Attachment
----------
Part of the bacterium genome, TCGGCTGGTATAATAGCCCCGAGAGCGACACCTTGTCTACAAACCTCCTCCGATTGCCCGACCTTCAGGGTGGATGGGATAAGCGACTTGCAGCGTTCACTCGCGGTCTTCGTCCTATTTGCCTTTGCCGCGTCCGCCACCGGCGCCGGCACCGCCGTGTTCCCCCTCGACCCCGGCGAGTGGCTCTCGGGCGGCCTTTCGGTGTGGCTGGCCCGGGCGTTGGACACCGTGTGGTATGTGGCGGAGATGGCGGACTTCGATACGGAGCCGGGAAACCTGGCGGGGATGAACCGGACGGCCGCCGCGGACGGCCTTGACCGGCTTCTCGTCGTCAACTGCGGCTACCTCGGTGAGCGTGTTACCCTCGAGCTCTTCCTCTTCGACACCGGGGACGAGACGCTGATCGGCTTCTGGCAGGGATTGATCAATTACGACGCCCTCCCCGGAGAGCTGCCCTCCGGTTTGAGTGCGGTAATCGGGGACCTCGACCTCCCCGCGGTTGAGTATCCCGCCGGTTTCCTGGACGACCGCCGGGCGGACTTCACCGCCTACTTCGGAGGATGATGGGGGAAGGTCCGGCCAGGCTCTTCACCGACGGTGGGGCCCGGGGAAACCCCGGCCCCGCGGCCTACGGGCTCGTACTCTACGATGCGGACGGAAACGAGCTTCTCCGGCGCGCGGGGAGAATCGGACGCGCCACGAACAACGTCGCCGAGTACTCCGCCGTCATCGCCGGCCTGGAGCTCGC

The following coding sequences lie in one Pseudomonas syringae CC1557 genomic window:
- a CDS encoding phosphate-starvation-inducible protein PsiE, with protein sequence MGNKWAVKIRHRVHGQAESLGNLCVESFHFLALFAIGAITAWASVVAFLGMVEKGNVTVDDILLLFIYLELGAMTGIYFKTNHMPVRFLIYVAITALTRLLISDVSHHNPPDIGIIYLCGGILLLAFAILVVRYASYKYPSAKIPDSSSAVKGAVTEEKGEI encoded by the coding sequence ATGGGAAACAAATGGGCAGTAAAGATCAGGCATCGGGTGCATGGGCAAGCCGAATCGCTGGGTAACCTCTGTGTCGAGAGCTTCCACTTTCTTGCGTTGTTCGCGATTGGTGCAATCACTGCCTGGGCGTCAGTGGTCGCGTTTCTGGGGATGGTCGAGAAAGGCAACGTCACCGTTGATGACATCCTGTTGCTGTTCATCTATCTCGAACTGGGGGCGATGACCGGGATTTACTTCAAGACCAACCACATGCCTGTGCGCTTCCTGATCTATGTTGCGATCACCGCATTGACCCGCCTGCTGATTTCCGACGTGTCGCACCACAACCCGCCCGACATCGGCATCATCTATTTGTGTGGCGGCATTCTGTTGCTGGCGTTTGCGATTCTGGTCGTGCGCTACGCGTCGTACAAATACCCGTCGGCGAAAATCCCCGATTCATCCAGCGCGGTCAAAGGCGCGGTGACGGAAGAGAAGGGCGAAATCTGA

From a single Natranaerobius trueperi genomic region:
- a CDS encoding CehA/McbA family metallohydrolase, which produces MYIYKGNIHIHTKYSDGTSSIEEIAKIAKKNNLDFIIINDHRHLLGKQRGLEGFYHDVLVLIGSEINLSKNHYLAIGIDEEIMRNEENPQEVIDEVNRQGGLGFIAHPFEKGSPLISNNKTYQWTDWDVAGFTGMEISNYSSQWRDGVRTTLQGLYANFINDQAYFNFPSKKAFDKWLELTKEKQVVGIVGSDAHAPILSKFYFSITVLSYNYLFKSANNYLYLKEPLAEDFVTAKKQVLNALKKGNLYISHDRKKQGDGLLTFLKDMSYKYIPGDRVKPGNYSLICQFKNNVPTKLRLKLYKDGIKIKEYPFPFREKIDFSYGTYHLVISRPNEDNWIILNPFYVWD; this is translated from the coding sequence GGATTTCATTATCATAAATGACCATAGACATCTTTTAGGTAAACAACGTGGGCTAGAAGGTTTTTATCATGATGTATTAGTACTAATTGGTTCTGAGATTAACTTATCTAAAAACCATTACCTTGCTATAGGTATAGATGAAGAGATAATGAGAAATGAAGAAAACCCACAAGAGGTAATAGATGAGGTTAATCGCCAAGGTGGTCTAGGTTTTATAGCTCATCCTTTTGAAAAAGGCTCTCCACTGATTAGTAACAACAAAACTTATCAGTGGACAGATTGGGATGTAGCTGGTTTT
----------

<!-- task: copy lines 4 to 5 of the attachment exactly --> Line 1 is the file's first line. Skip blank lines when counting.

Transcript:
From a single Natranaerobius trueperi genomic region:
- a CDS encoding CehA/McbA family metallohydrolase, which produces MYIYKGNIHIHTKYSDGTSSIEEIAKIAKKNNLDFIIINDHRHLLGKQRGLEGFYHDVLVLIGSEINLSKNHYLAIGIDEEIMRNEENPQEVIDEVNRQGGLGFIAHPFEKGSPLISNNKTYQWTDWDVAGFTGMEISNYSSQWRDGVRTTLQGLYANFINDQAYFNFPSKKAFDKWLELTKEKQVVGIVGSDAHAPILSKFYFSITVLSYNYLFKSANNYLYLKEPLAEDFVTAKKQVLNALKKGNLYISHDRKKQGDGLLTFLKDMSYKYIPGDRVKPGNYSLICQFKNNVPTKLRLKLYKDGIKIKEYPFPFREKIDFSYGTYHLVISRPNEDNWIILNPFYVWD; this is translated from the coding sequence GGATTTCATTATCATAAATGACCATAGACATCTTTTAGGTAAACAACGTGGGCTAGAAGGTTTTTATCATGATGTATTAGTACTAATTGGTTCTGAGATTAACTTATCTAAAAACCATTACCTTGCTATAGGTATAGATGAAGAGATAATGAGAAATGAAGAAAACCCACAAGAGGTAATAGATGAGGTTAATCGCCAAGGTGGTCTAGGTTTTATAGCTCATCCTTTTGAAAAAGGCTCTCCACTGATTAGTAACAACAAAACTTATCAGTGGACAGATTGGGATGTAGCTGGTTTT